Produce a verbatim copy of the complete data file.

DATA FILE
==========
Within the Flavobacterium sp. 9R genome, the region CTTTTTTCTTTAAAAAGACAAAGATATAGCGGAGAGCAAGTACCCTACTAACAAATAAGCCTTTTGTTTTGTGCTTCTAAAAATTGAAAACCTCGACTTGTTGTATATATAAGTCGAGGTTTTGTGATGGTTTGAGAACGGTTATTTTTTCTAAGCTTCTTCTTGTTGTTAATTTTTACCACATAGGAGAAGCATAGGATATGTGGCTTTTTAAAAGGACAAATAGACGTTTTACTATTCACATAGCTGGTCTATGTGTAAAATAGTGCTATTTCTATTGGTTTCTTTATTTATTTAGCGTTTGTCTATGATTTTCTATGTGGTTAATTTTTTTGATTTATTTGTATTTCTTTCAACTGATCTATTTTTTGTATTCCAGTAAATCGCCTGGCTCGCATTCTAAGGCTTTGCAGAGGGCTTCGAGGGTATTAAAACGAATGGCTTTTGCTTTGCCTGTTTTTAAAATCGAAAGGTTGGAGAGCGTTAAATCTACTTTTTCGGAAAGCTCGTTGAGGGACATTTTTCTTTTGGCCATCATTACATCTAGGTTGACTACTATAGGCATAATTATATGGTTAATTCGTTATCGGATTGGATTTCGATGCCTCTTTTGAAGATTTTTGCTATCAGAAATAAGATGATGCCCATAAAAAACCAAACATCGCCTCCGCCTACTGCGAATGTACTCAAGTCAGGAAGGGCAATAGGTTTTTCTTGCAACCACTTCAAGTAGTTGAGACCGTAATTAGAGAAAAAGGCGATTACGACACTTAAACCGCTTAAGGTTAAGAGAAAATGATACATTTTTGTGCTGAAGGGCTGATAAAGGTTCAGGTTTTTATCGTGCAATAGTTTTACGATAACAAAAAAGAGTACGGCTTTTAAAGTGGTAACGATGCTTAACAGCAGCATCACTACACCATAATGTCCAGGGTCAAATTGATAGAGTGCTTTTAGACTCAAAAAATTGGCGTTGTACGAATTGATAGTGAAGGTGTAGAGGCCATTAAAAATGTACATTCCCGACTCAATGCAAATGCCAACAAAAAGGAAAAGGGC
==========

Within the Flavobacterium sp. 9R genome, the region CTTTTTTCTTTAAAAAGACAAAGATATAGCGGAGAGCAAGTACCCTACTAACAAATAAGCCTTTTGTTTTGTGCTTCTAAAAATTGAAAACCTCGACTTGTTGTATATATAAGTCGAGGTTTTGTGATGGTTTGAGAACGGTTATTTTTTCTAAGCTTCTTCTTGTTGTTAATTTTTACCACATAGGAGAAGCATAGGATATGTGGCTTTTTAAAAGGACAAATAGACGTTTTACTATTCACATAGCTGGTCTATGTGTAAAATAGTGCTATTTCTATTGGTTTCTTTATTTATTTAGCGTTTGTCTATGATTTTCTATGTGGTTAATTTTTTTGATTTATTTGTATTTCTTTCAACTGATCTATTTTTTGTATTCCAGTAAATCGCCTGGCTCGCATTCTAAGGCTTTGCAGAGGGCTTCGAGGGTATTAAAACGAATGGCTTTTGCTTTGCCTGTTTTTAAAATCGAAAGGTTGGAGAGCGTTAAATCTACTTTTTCGGAAAGCTCGTTGAGGGACATTTTTCTTTTGGCCATCATTACATCTAGGTTGACTACTATAGGCATAATTATATGGTTAATTCGTTATCGGATTGGATTTCGATGCCTCTTTTGAAGATTTTTGCTATCAGAAATAAGATGATGCCCATAAAAAACCAAACATCGCCTCCGCCTACTGCGAATGTACTCAAGTCAGGAAGGGCAATAGGTTTTTCTTGCAACCACTTCAAGTAGTTGAGACCGTAATTAGAGAAAAAGGCGATTACGACACTTAAACCGCTTAAGGTTAAGAGAAAATGATACATTTTTGTGCTGAAGGGCTGATAAAGGTTCAGGTTTTTATCGTGCAATAGTTTTACGATAACAAAAAAGAGTACGGCTTTTAAAGTGGTAACGATGCTTAACAGCAGCATCACTACACCATAATGTCCAGGGTCAAATTGATAGAGTGCTTTTAGACTCAAAAAATTGGCGTTGTACGAATTGATAGTGAAGGTGTAGAGGCCATTAAAAATGTACATTCCCGACTCAATGCAAATGCCAACAAAAAGGAAAAGGGC